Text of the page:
The Life Nomadic With Nintendo DS

Pat Miller | 22 Jan 2008 12:59
Gadgets - RSS 2.0

In Japan, however, loitering with a Nintendo DS is the mark of a productive citizen (one in six people in Japan own one) - I can barely get on a train without stumbling over a mess of high school kids battling Pokémon on their way to cram school. While it's well known that the DS can, with the right software, ward off dementia, count calories, help with cooking, function as a Korean and Japanese dictionary (with kanji recognition), teach yoga, browse the web, and all kinds of other things, the homebrew Nintendo DS scene is perhaps the most underrated aspect of the fastest-selling console of all time.

But think about it for a second: It's got Wi-Fi and a touch screen with a stylus. Earlier PDAs have had to make do with less, for sure. So perhaps it's not so surprising that DSOrganize can replicate a lot of basic PDA functions, including a text editor, an organizer, a calculator, a file manager, a paint program, an IRC client and a basic text-only web browser. Just dump it on your preferred flash card of choice (the SuperCard and the R4 seem to be the most popular at the moment) and you're good to go.

Before you start getting too excited, however, you're going to want to find yourself an open wireless access point; fortunately, DSOrganize can help you find one, too, as can DSWifi, so open it up and start scanning when you hit the road. You might look a little strange walking around staring at your DS - particularly if you're a big guy and it's bright pink, like me and mine - so go ahead and close it and put it in your pocket. It should keep scanning, and maybe you won't look so odd if you just pull it out and look at it occasionally to see if you've hit any open spots. Personally, my best luck was around public parks, strangely enough, and areas by large apartment complexes, where at least someone is bound to have an open connection. Residential areas work OK, too, except you'll look exceptionally shady sitting on someone's doorstep and stealing their internet, and college campuses rarely had open access points because wireless access tends to be something the IT department deals with. (On the other hand, if you know any students there who are willing to lend you their access information, you're set.) Once you've got one, go ahead and set up shop - it's time to get down to business.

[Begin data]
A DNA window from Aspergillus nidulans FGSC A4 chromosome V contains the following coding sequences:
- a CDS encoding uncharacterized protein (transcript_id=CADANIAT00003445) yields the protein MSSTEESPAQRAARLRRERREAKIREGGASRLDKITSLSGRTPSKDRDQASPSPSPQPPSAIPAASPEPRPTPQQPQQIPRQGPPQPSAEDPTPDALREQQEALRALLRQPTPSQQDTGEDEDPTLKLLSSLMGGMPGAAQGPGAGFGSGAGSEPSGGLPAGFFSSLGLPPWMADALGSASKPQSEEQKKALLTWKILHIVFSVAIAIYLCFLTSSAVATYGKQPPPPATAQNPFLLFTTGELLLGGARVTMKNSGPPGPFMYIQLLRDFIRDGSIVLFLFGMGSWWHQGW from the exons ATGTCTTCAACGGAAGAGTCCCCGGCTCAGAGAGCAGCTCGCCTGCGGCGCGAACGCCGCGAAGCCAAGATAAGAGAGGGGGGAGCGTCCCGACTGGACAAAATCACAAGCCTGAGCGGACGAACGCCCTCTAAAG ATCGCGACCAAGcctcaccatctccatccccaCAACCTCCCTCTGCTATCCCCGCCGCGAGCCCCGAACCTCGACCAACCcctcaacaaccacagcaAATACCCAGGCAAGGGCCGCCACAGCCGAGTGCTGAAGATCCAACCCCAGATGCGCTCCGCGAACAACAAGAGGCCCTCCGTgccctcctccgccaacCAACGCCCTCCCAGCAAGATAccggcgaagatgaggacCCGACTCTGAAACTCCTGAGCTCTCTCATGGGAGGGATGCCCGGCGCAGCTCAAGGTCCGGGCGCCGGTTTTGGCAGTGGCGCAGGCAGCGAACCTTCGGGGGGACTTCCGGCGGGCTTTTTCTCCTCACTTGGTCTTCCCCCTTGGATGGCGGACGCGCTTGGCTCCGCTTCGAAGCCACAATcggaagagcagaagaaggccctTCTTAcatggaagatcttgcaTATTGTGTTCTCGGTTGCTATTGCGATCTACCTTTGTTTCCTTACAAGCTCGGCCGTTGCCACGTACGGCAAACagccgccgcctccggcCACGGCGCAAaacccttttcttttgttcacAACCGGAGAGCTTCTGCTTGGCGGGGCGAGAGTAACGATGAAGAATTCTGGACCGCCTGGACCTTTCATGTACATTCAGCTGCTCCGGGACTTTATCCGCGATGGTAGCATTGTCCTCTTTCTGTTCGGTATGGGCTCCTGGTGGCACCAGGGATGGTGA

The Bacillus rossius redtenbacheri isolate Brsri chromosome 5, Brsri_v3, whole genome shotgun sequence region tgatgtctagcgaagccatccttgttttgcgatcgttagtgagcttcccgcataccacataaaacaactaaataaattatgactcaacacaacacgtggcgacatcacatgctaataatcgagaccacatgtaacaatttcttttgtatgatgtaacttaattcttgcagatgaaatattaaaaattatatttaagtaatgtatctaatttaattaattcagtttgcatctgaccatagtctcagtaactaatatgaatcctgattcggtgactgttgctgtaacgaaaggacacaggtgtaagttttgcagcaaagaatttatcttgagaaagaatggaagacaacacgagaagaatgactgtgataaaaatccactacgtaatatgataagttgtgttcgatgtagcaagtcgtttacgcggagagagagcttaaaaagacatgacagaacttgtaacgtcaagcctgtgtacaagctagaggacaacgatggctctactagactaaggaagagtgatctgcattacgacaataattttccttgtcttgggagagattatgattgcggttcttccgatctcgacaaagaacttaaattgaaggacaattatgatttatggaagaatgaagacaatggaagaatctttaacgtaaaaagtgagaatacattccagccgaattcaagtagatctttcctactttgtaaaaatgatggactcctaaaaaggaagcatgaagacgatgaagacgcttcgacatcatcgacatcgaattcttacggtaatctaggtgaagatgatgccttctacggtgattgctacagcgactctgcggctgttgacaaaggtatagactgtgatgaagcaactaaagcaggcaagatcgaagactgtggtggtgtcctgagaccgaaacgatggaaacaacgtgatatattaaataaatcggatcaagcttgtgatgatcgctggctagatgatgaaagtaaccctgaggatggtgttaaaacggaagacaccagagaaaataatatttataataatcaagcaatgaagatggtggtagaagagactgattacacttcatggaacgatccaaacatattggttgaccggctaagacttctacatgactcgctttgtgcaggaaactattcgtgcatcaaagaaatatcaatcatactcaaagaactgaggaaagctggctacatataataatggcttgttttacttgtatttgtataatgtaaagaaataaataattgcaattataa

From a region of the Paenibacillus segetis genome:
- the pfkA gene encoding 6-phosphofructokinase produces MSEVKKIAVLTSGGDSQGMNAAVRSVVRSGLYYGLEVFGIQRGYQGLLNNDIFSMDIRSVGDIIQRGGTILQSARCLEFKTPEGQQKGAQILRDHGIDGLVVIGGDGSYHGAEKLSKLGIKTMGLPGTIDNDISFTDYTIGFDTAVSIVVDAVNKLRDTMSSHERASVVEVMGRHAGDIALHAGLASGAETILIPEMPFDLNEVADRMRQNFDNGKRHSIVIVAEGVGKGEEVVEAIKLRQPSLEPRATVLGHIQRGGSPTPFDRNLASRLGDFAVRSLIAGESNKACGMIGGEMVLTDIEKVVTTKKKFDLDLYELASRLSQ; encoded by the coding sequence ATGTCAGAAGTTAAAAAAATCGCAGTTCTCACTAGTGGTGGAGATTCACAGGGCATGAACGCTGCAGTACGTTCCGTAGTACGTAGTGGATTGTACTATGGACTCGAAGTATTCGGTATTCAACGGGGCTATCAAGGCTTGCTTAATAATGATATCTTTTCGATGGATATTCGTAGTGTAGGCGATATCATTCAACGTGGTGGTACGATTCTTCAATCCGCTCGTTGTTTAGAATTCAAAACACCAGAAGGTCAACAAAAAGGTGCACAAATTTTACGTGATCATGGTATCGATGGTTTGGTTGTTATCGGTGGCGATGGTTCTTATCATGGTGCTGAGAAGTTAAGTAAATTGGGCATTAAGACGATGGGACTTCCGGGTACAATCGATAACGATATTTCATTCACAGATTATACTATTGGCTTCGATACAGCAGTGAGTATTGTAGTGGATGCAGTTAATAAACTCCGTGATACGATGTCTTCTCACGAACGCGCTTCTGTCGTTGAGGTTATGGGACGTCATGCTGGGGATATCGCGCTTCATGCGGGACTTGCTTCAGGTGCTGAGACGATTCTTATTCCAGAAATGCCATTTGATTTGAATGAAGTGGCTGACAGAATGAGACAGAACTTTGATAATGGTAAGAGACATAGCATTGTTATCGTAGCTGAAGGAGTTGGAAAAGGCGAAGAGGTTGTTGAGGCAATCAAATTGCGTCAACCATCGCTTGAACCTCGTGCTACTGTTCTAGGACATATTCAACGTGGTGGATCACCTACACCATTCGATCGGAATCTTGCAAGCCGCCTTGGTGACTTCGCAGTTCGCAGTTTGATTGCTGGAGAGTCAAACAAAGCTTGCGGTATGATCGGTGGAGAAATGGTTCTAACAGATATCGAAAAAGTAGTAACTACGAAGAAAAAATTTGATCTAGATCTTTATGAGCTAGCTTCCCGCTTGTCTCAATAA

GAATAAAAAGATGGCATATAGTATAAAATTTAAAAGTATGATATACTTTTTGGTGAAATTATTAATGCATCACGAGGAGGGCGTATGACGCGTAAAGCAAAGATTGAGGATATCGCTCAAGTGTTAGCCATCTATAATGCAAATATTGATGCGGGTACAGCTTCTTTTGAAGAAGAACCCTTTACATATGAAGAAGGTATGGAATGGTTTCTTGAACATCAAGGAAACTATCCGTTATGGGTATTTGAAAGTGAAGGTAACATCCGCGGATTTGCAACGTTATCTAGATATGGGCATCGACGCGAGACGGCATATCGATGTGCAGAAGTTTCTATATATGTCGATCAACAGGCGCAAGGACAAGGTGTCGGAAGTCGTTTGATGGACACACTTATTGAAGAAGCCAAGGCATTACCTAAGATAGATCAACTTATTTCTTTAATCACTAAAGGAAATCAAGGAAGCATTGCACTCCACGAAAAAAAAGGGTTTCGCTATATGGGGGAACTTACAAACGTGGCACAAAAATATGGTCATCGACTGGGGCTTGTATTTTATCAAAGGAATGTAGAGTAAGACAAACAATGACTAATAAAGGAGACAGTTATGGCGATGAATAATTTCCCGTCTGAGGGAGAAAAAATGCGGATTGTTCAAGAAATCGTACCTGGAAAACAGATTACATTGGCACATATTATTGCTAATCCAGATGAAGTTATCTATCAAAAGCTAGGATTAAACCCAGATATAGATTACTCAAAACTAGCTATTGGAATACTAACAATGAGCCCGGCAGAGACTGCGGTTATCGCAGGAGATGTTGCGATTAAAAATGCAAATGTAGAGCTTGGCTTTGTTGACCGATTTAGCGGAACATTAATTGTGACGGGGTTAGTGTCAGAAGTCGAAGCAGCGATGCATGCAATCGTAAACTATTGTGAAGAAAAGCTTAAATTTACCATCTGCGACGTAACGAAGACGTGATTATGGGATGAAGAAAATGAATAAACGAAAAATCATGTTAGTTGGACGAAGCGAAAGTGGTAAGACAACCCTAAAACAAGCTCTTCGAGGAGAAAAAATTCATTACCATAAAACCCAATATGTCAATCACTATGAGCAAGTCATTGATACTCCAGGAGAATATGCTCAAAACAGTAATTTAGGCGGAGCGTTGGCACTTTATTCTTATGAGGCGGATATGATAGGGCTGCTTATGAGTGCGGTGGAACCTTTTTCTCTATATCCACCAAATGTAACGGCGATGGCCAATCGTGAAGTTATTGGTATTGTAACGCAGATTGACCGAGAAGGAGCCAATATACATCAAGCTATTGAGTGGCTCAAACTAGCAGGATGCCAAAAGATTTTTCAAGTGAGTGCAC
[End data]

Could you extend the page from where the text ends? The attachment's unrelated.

The first thing any vagrant freelance writer should do is catch up on email and the latest news. You could do this with the Opera browser, but NDSMail can do email and RSS feeds more quickly and cleanly than Opera can, and it's free. I can probably hunt-and-peck letters out on the keyboard in the bottom screen faster than I can type with a control pad, but it's still not a lot of fun, so go ahead and send a brief email to the people who matter most and wrap up your business. Now might be a good time to drop your editor a few article pitches, too, to keep you busy until those other paychecks come in.

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